There are certain architectural outliers that can’t be neatly shoehorned into either monument type, though, not least the double-storey structure of Taversöe Tuick, the entirely rock-cut Dwarfie Stane, or the Holm of Papa Westray South, where side cells lead off a colossal central chamber that is itself subdivided by two enormous cross-walls. The extraordinary architectural diversity of this group has long attracted enquiring visitors, with those examples on Mainland Orkney currently receiving far greater footfall than those situated in the outer isles.
To reach the Holm of Papa Westray from mainland Britain, for example, a minimum of three separate boat journeys (or two flights and a small chartered RIB) are required. Hugo had ventured out there as part of a project to document the complex architectural forms of some of Orkney’s cairns – all scheduled monuments in the care of HES – to feed into a rolling programme of continuously revising and updating the interpretive material displayed at HES sites. The archaeologists and historians within HES’ Cultural Resources Team commission such research to develop knowledge and understanding of the 336 Properties in Care, which range from standing stones to suspension bridges, on an estate that covers all of Scotland. In turn, HES’ Interpretation Unit works to share this knowledge with a diverse audience, creating new ways to help the visitor make sense of the sites that they are exploring.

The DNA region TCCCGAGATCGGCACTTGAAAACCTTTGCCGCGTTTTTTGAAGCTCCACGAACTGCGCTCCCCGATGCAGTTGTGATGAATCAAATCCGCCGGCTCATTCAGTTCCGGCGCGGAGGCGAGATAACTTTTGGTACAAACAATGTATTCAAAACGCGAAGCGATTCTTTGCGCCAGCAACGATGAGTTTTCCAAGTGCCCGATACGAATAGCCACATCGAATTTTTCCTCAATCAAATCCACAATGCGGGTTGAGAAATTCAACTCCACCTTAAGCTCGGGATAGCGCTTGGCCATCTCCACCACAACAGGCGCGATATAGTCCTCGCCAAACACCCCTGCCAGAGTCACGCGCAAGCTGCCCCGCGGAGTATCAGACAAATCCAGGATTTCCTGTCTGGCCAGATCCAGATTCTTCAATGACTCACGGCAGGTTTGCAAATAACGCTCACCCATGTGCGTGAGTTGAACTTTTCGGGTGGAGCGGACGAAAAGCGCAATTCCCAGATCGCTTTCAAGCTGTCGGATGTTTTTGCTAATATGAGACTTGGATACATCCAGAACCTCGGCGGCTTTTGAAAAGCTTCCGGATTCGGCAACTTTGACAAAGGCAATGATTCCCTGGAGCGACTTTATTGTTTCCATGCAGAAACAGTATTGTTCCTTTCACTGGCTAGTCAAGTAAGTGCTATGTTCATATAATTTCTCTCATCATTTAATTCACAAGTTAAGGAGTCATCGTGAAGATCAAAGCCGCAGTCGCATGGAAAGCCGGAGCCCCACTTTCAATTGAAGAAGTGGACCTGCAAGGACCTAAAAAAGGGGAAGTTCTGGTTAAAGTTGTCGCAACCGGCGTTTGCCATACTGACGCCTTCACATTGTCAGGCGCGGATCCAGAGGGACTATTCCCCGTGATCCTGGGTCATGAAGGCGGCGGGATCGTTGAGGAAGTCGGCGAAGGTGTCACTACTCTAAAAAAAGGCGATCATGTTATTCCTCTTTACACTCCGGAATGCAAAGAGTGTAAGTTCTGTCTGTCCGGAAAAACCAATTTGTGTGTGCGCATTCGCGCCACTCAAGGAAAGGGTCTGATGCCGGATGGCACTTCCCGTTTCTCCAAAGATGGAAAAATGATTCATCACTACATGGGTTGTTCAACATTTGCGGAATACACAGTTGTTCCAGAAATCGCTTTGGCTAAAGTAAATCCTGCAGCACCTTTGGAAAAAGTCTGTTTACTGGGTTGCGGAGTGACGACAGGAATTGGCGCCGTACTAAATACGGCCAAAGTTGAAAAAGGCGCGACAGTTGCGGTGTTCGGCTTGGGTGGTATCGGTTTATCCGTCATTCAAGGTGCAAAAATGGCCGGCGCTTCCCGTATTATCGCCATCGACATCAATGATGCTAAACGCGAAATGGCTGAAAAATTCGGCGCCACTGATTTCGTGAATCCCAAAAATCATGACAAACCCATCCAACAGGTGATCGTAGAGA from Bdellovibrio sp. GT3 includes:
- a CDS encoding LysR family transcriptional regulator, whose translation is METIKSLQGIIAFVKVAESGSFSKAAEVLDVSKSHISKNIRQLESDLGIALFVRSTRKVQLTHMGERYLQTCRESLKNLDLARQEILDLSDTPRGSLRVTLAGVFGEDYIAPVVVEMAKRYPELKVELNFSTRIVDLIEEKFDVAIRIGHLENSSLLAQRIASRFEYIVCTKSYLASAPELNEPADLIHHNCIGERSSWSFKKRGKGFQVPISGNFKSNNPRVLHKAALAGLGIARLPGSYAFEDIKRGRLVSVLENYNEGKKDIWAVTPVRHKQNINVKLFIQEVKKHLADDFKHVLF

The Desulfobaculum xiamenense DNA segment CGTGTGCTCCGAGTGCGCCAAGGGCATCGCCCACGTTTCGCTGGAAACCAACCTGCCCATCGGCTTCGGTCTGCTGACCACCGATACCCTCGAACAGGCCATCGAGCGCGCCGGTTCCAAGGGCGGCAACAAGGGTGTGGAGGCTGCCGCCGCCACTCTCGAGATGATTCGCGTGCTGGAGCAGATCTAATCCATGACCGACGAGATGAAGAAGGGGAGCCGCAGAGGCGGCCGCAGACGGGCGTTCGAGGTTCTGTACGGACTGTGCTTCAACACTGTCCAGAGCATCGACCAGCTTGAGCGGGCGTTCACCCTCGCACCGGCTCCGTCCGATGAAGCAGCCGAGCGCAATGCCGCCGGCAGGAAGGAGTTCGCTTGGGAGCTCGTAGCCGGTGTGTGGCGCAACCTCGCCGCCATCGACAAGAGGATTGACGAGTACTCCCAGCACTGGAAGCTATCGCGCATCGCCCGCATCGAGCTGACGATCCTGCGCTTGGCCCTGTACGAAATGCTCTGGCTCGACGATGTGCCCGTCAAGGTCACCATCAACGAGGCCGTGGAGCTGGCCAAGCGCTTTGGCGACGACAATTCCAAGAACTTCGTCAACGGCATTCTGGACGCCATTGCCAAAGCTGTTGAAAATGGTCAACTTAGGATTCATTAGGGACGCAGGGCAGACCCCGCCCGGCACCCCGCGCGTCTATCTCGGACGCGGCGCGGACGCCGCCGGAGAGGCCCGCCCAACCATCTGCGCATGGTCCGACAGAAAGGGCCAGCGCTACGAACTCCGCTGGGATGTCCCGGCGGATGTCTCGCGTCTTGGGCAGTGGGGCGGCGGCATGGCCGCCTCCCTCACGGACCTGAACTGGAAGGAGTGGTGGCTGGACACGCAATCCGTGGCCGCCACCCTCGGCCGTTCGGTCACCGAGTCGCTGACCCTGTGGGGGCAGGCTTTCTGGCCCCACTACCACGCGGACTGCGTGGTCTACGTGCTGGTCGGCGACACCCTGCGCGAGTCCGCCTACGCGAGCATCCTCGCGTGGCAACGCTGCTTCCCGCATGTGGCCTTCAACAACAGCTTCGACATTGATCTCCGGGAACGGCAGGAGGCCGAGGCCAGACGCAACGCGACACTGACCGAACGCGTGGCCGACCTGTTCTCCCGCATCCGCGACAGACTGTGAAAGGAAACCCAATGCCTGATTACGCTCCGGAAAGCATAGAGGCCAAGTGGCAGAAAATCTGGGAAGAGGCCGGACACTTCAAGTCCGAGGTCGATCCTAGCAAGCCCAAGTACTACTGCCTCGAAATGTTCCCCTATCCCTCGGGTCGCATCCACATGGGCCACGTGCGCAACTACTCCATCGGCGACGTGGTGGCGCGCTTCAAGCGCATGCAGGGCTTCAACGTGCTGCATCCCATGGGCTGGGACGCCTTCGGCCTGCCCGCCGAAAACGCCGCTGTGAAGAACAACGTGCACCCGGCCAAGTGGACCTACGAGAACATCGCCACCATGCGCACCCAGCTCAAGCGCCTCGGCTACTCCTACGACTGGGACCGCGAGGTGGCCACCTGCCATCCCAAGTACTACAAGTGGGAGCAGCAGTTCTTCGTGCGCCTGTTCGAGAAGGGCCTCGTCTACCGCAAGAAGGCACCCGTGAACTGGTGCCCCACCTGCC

Interpreting the past
Interpretive material can be delivered in many forms, from audio guides to interactive apps, but the minimum provision at an unstaffed HES site (which includes the tombs that Hugo was modelling) is a static panel. The panels at the ten Neolithic tombs are themselves rather ancient, dating to the 1990s, and over the intervening years their graphics have faded and their content has become outdated. Updating these resources gave HES the opportunity to reassess what is known about the monuments that they describe: many of Orkney’s cairns have been exposed for decades, but they still have secrets to divulge, particularly in light of ongoing excavations at other broadly contemporary sites such as the Links of Noltland (see CA 275) and the Ness of Brodgar (see p.20). Initiatives like the Time of their Lives radiocarbon-dating project are also allowing prehistoric chronologies to be refined and a more detailed narrative developed, into which individual monuments can be placed.